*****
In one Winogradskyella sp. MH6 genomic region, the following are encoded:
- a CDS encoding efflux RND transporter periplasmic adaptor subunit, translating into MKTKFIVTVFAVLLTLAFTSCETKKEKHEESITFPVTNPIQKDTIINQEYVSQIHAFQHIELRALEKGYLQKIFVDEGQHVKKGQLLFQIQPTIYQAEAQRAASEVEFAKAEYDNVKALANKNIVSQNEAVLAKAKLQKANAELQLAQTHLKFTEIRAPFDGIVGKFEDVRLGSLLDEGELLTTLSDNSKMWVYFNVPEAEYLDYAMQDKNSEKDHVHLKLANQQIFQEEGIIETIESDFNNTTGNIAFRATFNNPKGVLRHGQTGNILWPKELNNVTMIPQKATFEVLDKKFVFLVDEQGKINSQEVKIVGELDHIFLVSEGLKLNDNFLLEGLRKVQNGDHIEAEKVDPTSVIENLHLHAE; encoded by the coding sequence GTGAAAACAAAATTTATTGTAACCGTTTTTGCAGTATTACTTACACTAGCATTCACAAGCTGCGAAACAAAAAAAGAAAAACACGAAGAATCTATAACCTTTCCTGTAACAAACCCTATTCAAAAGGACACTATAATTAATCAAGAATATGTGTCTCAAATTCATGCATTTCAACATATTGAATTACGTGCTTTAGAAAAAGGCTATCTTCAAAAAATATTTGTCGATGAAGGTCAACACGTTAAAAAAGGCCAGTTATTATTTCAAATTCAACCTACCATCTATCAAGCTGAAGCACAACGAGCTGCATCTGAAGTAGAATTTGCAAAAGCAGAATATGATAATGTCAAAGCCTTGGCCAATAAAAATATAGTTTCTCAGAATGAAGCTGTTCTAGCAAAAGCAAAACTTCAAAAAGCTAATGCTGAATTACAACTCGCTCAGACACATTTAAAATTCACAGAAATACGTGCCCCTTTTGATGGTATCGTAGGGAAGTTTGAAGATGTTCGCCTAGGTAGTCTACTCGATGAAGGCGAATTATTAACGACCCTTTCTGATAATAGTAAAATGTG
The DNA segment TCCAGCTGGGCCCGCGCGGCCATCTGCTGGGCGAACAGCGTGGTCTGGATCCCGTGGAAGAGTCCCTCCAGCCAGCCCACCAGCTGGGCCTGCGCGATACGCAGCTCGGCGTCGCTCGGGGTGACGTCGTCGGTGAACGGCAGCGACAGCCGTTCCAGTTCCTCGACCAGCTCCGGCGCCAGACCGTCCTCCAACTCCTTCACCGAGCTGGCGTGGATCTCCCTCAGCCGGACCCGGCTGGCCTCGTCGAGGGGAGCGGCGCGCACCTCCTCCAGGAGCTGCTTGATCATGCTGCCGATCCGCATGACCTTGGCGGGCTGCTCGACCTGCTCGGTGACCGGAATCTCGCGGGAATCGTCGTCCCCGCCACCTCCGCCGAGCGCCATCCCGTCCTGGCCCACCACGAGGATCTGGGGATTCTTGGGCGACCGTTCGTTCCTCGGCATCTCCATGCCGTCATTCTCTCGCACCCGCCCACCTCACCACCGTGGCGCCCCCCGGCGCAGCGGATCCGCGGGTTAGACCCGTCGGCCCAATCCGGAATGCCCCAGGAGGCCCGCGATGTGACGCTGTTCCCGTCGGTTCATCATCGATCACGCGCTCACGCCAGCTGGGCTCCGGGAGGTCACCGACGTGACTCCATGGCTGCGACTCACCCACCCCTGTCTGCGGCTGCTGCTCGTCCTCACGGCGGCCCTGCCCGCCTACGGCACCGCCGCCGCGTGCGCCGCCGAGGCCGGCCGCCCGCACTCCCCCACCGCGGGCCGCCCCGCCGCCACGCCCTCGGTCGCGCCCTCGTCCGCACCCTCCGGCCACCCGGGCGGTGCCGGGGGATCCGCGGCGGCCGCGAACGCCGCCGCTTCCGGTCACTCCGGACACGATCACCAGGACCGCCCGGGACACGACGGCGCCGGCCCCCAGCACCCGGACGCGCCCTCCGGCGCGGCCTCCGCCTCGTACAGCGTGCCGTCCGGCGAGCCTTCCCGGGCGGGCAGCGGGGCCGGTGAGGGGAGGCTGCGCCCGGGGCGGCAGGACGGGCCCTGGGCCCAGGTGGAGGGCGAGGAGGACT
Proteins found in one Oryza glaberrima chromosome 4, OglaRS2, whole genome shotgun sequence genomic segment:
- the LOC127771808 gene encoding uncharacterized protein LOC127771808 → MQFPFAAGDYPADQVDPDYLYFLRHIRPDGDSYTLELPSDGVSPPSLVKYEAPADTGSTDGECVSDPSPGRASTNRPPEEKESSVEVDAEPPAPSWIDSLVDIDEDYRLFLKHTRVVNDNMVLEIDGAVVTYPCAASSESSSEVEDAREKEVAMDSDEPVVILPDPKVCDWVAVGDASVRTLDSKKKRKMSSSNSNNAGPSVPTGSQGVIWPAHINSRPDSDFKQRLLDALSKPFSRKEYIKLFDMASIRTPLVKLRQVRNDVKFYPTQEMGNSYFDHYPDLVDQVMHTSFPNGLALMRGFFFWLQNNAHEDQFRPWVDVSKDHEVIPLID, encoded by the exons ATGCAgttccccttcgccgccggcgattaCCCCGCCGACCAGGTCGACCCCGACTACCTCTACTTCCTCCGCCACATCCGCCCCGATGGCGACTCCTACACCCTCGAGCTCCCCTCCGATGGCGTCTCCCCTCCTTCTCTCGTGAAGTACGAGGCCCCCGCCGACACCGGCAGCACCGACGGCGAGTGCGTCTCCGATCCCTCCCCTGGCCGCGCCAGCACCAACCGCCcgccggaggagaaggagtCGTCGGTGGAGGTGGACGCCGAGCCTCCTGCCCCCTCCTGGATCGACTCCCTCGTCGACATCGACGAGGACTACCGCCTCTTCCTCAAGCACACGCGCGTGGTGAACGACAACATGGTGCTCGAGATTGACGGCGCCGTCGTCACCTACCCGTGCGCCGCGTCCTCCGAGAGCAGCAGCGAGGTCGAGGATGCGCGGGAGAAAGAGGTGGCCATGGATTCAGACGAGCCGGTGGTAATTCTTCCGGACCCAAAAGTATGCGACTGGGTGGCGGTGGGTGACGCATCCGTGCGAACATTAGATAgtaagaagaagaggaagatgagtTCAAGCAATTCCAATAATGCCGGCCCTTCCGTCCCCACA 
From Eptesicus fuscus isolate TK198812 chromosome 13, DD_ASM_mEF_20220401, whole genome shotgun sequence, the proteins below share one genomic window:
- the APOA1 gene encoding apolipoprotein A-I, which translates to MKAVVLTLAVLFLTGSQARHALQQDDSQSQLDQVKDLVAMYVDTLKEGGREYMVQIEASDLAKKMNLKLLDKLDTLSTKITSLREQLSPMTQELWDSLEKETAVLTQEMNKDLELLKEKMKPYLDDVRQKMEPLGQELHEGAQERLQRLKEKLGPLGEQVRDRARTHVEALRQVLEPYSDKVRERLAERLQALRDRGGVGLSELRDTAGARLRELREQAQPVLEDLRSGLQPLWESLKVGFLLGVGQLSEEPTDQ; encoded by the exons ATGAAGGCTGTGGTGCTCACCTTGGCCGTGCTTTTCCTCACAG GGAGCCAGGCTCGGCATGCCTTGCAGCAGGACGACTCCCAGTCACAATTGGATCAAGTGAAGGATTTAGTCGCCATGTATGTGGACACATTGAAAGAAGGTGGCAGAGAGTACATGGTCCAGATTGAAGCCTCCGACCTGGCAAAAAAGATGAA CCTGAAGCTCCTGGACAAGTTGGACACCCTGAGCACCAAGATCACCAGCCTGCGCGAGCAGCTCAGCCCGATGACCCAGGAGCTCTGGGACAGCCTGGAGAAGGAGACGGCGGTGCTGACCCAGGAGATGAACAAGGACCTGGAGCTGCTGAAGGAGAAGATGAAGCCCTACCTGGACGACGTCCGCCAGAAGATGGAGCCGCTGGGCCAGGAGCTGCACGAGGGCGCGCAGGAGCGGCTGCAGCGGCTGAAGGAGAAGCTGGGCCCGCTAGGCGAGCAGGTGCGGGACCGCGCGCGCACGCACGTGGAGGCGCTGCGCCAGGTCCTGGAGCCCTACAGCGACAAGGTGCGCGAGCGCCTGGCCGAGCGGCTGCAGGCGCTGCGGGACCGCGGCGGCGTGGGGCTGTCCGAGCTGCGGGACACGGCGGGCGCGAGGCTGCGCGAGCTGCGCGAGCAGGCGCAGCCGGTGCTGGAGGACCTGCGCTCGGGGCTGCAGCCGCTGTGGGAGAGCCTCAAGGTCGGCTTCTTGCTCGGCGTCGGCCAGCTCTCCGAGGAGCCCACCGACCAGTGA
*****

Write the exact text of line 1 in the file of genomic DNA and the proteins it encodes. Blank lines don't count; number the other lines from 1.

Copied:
In one Winogradskyella sp. MH6 genomic region, the following are encoded: